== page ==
From the 1930s to the ‘50s, visitors headed to Lake Geneva’s Riviera ballroom to see such stars as Frank Sinatra, Eartha Kitt and Nat King Cole.
This summer, guests can come to Lake Geneva to see the real stars fixed in the heavens above the Riviera.
Former staffers from Yerkes Observatory in Williams Bay have announced plans for making the Riviera the site of star-gazing events of the same kind that took place for many years at the observatory.
Yerkes closed last year, and Lake Geneva officials said they are glad to become hosts of the popular astronomical watch parties that once brought crowds of star-gazers to Williams Bay.
Mayor Tom Hartz said he would welcome scientific exploration as a new tourism attraction in the city’s downtown.
“I think it would be spectacular,” Hartz said.
Situated on the Lake Geneva lakefront, the Riviera is a landmark center for tourism and special events that has overlooked Geneva Lake for more than 80 years.
The group bringing star-gazing events there has booked the Rivera’s second-floor ballroom for May 30, June 27, July 25 and Aug. 29. The events will take place from 7 p.m. to 10 p.m. and will be open the public.
Known as Geneva Lake Astrophysics and STEAM (for Science, Technology, Engineering, Arts and Math), the group broke away from Yerkes Observatory last year after the University of Chicago closed the 122-year-old observatory to the public.
The university has not announced plans for the future of the Williams Bay property.
The group trying to keep Yerkes events alive includes former staffers who worked in education outreach at the observatory. They held regular “star parties” at Yerkes for the general public to learn about astronomy.
Kate Meredith, director of the new group, said the Riviera events will include the same sort of telescope observing, planetarium shows, and other hands-on activities.
Telescopes will be stationed on the Riviera outdoor balcony, and a larger telescope will be positioned on the front lawn, facing Wrigley Drive.
Inside the ballroom, astronomy lovers will be able to watch a stellar show in a portable planetarium and participate in other activities based on each star party theme.
Advance registration is $10 per ticket, or $28 for a family pass for two adults and up to four children under 18. At the door, admission is $12 per ticket or $32 for a family pass.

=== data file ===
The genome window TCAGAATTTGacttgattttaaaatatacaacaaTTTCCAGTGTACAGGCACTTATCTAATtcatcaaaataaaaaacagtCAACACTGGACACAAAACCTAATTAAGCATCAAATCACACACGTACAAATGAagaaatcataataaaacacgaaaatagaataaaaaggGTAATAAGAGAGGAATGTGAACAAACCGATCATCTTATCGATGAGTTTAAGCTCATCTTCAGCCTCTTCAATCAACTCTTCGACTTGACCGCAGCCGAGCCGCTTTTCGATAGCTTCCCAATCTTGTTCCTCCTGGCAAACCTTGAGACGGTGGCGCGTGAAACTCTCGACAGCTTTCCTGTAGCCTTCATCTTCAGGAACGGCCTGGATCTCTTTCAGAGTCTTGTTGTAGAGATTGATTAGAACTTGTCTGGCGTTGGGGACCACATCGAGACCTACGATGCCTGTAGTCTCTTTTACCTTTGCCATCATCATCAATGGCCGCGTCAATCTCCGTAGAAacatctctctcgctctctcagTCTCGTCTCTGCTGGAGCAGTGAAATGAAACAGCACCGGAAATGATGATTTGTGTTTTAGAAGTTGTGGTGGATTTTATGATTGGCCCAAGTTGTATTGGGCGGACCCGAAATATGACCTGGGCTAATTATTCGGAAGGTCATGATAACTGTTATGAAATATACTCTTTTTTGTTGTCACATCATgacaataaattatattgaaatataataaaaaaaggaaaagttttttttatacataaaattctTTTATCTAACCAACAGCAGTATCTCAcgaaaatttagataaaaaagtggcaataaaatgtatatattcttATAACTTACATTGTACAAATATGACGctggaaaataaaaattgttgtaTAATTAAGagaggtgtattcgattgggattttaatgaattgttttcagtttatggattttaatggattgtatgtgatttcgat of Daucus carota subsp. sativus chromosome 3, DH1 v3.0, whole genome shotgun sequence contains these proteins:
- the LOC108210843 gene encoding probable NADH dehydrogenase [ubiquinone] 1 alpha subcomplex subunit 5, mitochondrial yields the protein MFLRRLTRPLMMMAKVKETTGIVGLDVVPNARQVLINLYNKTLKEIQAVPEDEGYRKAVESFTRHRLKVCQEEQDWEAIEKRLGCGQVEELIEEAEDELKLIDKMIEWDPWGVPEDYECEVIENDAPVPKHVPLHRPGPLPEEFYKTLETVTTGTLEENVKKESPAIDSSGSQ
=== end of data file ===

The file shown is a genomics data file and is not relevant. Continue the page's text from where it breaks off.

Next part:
The Lake Geneva Tourism Commission greeted the new astronomy concept with such enthusiasm that the city commission has allocated $3,800 to help promote the Riviera events.
Organizers initially proposed holding the star-gazing events at the Harbor Shores Hotel in downtown Lake Geneva. That did not pan out, but Harbor Shores manager Tammie Carstensen, who also serves on the city tourism commission, suggested that the Riviera would be a good spot.
“I thought, ‘This is amazing,’ because this is what Lake Geneva needs,” Carstensen said. “So I said, ‘What about the Riv?”
The first star parties May 30 and June 27 will have the theme of black holes, because of the wide public interest created in April by the first photograph of a black hole released by the National Science Foundation.
The third event July 25 will be an observation of the 50th anniversary of the first manned landing on the moon.
The final party Aug. 29 will be about space travel in general, although Meredith said there will also be some discussion about Mars, a planet which has also been generating a lot of interest lately.
Carstensen said there is a growing interest in astronomy generally. And there is no other such activity like in Lake Geneva.
“To me, it’s something different for people to do,” she said.
The Riviera is also where tourists catch sightseeing boat rides on Geneva Lake, and where merchants sell gifts and other novelty items, and where wedding parties and other special events take place in the ballroom.
Because of lights in the area, telescopes will focus on larger objects in the night sky, including Saturn and Jupiter, and the Ring Nebula located 2,300 light years from Earth.
Hartz said the city might consider turning its downtown lights off for 15 minutes after dark, just to give everyone a clear view of the sky above during the new star-gazing events.
“It’s not all about us,” he said. “There’s a lot more out there.”